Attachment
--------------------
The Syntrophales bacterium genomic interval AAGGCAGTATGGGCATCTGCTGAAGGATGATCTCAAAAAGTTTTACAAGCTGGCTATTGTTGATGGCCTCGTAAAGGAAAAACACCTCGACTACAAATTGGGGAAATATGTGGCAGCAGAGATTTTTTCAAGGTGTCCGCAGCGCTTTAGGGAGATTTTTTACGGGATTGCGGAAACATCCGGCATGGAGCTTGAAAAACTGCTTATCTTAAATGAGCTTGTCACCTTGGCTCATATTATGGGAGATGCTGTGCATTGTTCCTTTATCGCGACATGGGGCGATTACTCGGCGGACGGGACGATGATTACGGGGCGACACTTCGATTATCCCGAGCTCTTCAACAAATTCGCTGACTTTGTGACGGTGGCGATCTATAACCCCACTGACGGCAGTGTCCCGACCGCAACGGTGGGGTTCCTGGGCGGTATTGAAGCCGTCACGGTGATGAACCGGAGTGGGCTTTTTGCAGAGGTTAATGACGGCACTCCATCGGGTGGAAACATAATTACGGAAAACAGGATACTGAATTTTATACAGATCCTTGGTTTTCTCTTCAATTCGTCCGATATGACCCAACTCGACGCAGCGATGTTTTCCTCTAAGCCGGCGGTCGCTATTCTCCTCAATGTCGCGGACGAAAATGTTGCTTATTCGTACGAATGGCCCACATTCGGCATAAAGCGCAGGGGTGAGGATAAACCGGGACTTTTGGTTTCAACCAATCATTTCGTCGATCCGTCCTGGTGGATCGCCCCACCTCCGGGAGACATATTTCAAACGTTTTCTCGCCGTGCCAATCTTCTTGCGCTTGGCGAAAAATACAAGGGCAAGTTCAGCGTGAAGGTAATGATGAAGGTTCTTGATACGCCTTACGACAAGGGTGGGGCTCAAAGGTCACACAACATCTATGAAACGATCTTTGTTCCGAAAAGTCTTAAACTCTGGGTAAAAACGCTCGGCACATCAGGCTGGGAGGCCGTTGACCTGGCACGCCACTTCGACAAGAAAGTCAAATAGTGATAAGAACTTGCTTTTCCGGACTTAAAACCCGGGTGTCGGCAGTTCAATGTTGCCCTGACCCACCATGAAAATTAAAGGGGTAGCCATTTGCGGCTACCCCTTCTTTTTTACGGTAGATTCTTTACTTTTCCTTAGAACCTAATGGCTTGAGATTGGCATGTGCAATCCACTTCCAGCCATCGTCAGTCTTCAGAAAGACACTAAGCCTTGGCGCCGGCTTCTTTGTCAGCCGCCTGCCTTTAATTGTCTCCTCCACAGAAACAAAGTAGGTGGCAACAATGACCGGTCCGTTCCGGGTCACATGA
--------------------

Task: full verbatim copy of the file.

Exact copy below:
The Syntrophales bacterium genomic interval AAGGCAGTATGGGCATCTGCTGAAGGATGATCTCAAAAAGTTTTACAAGCTGGCTATTGTTGATGGCCTCGTAAAGGAAAAACACCTCGACTACAAATTGGGGAAATATGTGGCAGCAGAGATTTTTTCAAGGTGTCCGCAGCGCTTTAGGGAGATTTTTTACGGGATTGCGGAAACATCCGGCATGGAGCTTGAAAAACTGCTTATCTTAAATGAGCTTGTCACCTTGGCTCATATTATGGGAGATGCTGTGCATTGTTCCTTTATCGCGACATGGGGCGATTACTCGGCGGACGGGACGATGATTACGGGGCGACACTTCGATTATCCCGAGCTCTTCAACAAATTCGCTGACTTTGTGACGGTGGCGATCTATAACCCCACTGACGGCAGTGTCCCGACCGCAACGGTGGGGTTCCTGGGCGGTATTGAAGCCGTCACGGTGATGAACCGGAGTGGGCTTTTTGCAGAGGTTAATGACGGCACTCCATCGGGTGGAAACATAATTACGGAAAACAGGATACTGAATTTTATACAGATCCTTGGTTTTCTCTTCAATTCGTCCGATATGACCCAACTCGACGCAGCGATGTTTTCCTCTAAGCCGGCGGTCGCTATTCTCCTCAATGTCGCGGACGAAAATGTTGCTTATTCGTACGAATGGCCCACATTCGGCATAAAGCGCAGGGGTGAGGATAAACCGGGACTTTTGGTTTCAACCAATCATTTCGTCGATCCGTCCTGGTGGATCGCCCCACCTCCGGGAGACATATTTCAAACGTTTTCTCGCCGTGCCAATCTTCTTGCGCTTGGCGAAAAATACAAGGGCAAGTTCAGCGTGAAGGTAATGATGAAGGTTCTTGATACGCCTTACGACAAGGGTGGGGCTCAAAGGTCACACAACATCTATGAAACGATCTTTGTTCCGAAAAGTCTTAAACTCTGGGTAAAAACGCTCGGCACATCAGGCTGGGAGGCCGTTGACCTGGCACGCCACTTCGACAAGAAAGTCAAATAGTGATAAGAACTTGCTTTTCCGGACTTAAAACCCGGGTGTCGGCAGTTCAATGTTGCCCTGACCCACCATGAAAATTAAAGGGGTAGCCATTTGCGGCTACCCCTTCTTTTTTACGGTAGATTCTTTACTTTTCCTTAGAACCTAATGGCTTGAGATTGGCATGTGCAATCCACTTCCAGCCATCGTCAGTCTTCAGAAAGACACTAAGCCTTGGCGCCGGCTTCTTTGTCAGCCGCCTGCCTTTAATTGTCTCCTCCACAGAAACAAAGTAGGTGGCAACAATGACCGGTCCGTTCCGGGTCACATGA